The scene: a hotel room in an undisclosed location, occupied by the author and a gentleman friend who shall remain nameless.
Oh alright, let’s call him Fred.
It’s morning. I think. I know it’s light, because even with my eyes wide shut I can sense sunlight filtering through the gauzy curtains that cover the balcony doors. I have no idea what time it is, but I’m pretty sure it’s waaaaay too soon to think about getting up. It was a late night. I’m happy to just lay (lie?) there next to another warm body.
Said warm body had had the kindness to not snore the preceding night. To what that blessing can be attributed, I know not. I had learned long ago, in dealing with this particular man, to accept small miracles with gratitude and grace. Truth be told, I often times didn’t mind his snoring. It was rhythmical and downright musical at times. Sometimes it made me laugh, because it sounded like he was composing tunes via his nasal passages. Which beat the hell out of other ways his body could be making music while I was essentially trapped under the covers with it.
Through my I-may-rise-but-I-refuse-to-shine haze, I hear Fred’s voice. Deeper than usual, as it always is immediately upon waking. A voice I loved, no matter what it said.
It said, “I hear a chicken.”
I don’t have a memory like a steel trap, but I was fairly certain he’d never uttered this particular phrase in bed before.
This, of course, made absolutely no sense. Any random phrase from Queen's Bohemian Rhapsody would have made more sense. I assumed he was talking in his sleep and ignored it.
A few steady breaths later, he said, “there it is again.” His tone was more staccato; he definitely was not sleep-talking.
He got out of bed like a man on a mission, and pulled on an ugly white hotel-issued robe – a wise move since he was headed out the doors to the balcony.
From outside, he said, more resolutely, “There’s a bloody chicken out here.”
Now, I didn’t know what he thought he was seeing, but I was pretty sure it wasn’t a chicken. We were five floors up. And while the hotel wasn’t in the midst of a metropolis, I hadn’t noticed any neighboring chicken farms.
I laughed out loud; it was my polite laugh, the one I used when I thought somebody was completely wrong but I didn’t want to be so rude as to say so.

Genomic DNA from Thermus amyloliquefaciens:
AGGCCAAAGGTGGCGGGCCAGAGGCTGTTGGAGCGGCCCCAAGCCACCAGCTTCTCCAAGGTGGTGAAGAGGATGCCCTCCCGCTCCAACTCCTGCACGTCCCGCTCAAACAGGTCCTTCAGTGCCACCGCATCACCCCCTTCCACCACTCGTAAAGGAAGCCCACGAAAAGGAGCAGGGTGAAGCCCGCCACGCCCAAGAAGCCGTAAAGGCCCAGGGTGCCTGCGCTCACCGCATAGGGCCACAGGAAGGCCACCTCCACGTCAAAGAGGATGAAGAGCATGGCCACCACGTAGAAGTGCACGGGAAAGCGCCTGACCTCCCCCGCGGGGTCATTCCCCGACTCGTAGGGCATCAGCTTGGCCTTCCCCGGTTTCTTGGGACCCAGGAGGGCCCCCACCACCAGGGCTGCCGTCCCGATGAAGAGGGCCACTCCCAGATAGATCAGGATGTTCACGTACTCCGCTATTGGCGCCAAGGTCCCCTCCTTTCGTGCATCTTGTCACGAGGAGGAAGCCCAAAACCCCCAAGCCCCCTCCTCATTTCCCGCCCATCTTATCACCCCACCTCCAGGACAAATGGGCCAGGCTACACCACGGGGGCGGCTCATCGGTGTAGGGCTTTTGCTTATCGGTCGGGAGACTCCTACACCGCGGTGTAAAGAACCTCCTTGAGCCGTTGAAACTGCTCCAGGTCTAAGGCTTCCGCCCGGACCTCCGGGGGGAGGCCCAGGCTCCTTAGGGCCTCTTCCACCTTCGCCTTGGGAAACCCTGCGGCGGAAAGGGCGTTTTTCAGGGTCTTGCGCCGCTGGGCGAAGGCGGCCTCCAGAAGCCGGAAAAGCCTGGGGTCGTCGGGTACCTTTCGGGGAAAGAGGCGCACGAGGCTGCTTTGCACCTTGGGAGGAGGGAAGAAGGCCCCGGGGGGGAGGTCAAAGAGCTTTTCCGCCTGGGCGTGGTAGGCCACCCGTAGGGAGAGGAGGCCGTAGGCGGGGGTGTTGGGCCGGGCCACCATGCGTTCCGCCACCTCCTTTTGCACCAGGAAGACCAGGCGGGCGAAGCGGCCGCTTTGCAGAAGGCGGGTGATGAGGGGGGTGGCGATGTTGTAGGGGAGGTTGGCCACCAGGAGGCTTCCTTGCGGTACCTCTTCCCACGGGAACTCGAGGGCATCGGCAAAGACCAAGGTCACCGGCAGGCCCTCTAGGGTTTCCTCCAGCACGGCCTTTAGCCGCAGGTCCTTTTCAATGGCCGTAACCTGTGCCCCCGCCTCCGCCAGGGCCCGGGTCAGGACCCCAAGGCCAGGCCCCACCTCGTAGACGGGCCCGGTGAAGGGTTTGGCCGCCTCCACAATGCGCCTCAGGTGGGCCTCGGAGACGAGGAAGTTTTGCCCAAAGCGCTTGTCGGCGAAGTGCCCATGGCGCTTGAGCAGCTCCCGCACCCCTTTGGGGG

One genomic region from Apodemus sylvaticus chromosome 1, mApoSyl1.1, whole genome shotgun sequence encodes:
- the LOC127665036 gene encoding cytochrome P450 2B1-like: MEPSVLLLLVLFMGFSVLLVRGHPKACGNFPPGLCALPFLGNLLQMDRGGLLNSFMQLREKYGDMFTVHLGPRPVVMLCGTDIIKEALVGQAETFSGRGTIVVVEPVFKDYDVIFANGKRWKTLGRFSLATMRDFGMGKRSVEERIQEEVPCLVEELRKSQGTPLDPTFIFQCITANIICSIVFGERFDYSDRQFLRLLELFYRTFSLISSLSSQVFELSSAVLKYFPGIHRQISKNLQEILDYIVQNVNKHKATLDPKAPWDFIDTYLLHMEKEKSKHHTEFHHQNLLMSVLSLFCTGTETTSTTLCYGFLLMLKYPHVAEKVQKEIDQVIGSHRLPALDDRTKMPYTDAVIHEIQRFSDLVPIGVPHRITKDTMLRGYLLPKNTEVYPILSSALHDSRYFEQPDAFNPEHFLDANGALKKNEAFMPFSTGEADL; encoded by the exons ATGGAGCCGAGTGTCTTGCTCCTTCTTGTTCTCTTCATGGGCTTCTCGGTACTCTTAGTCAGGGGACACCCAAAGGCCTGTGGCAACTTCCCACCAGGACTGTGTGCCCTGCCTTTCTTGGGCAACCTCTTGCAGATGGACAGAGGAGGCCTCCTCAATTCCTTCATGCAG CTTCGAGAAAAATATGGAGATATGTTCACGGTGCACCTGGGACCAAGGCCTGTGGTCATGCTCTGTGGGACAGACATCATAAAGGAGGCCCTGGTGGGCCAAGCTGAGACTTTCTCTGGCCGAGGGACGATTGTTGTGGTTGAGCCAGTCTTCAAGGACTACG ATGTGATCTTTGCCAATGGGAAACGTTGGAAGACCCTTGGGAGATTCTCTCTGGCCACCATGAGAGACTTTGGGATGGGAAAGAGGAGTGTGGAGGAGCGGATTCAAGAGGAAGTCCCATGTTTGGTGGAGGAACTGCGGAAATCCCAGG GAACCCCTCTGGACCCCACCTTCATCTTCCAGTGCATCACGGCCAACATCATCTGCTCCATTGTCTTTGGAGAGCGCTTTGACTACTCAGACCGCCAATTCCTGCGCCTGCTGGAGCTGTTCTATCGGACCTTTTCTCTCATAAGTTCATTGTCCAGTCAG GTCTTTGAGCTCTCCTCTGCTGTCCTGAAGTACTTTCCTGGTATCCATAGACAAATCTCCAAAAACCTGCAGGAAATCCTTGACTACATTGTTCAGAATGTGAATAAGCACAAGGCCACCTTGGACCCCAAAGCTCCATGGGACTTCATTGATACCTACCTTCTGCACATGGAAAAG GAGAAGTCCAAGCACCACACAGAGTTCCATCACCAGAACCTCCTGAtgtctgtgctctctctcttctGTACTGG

He knew me well enough to know it was my I-think-you’re-looneytunes laugh. He’d always read me eerily well. I couldn’t get much past him, and certainly not my polite laugh, not even this soon after waking.
A moment later he was dragging me by the hand, throwing the other ugly white hotel-issued bathrobe at me and towing me out the doors to the balcony. He stopped me at the precise mark and turned my body to the precise viewing angle.
There was a freakin’ chicken on the railing of the balcony of the suite next door. It was either a chicken or some other kind of bird that looked like a chicken, talked like a chicken and walked like a chicken. Brown and red and feathered and clucking.
I looked up. There was one more floor above us and then the roof. I looked down. There was a café next to the hotel with annoyingly chipper looking people having breakfast. I saw no way a chicken could have gotten up here. But there it was.
I turned around and looked at Fred. He was standing with both hands on his hips, head cocked slightly and the most glorious, sleep-tousled wavy masses of hair cascading all to one side. He had hair that people would have killed for. One brow was raised defiantly as he regarded me with his very best “I told you so” look.
I was about to comment when his gaze shifted back to the chicken and he exclaimed, “It’s going to jump!”
I whirled back ‘round in time to see the chicken leap. It plummeted five floors in a flutter of feathers and squawking, bounced off the edge of a café patio umbrella and landed smack dab in the middle of somebody’s breakfast. People screamed and scattered, dishes flew, and the chicken high-tailed it off the table and scurried away.
Faces turned upward, and we realized to our horror that those people thought we had dropped a chicken bomb on them. We ran inside and recoiled from the balcony before the angry villagers could return fire. Thank goodness we had at least been wearing the bathrobes. I could imagine the headline: Naked Couple Fowls Breakfast of Unsuspecting Diners.
Later, we were having a leisurely lunch in a restaurant in the same hotel.
A waiter walked by and served the people at the next table a delicious looking, lavishly garnished meal of poultry and pasta.
A few moments passed with no sound other than the delicate, civilized clinking of silverware.
Then, without looking up, and with totally deadpan delivery, Fred said, “Do you suppose that’s him?”
He raised his eyes to meet mine, smiled a mischievous smile and we laughed the way two people do when they are the only two people in the world who know what the joke is. It was a silly, irreverent moment that remains as vivid in my mind now, years after, as when it happened.
I realized much later that the chicken on the balcony was a metaphor for many things in life; things that defy explanation, things that make no sense, things that simply shouldn’t be but that irrefutably just ARE.
The unexplained doesn't fit comfortably into my personal paradigm box. I prefer to wrap everything up with a tidy, logical explanation. But life isn’t like that. Things that shouldn’t, can’t possibly, happen, do. Sometimes you just have to call a chicken a chicken, and let it go.
You never know when you will discover the chickens on the balconies of your life. The most you can hope for is that when you do, you'll have had the presence of mind to pull on that ugly white hotel-issued bathrobe first.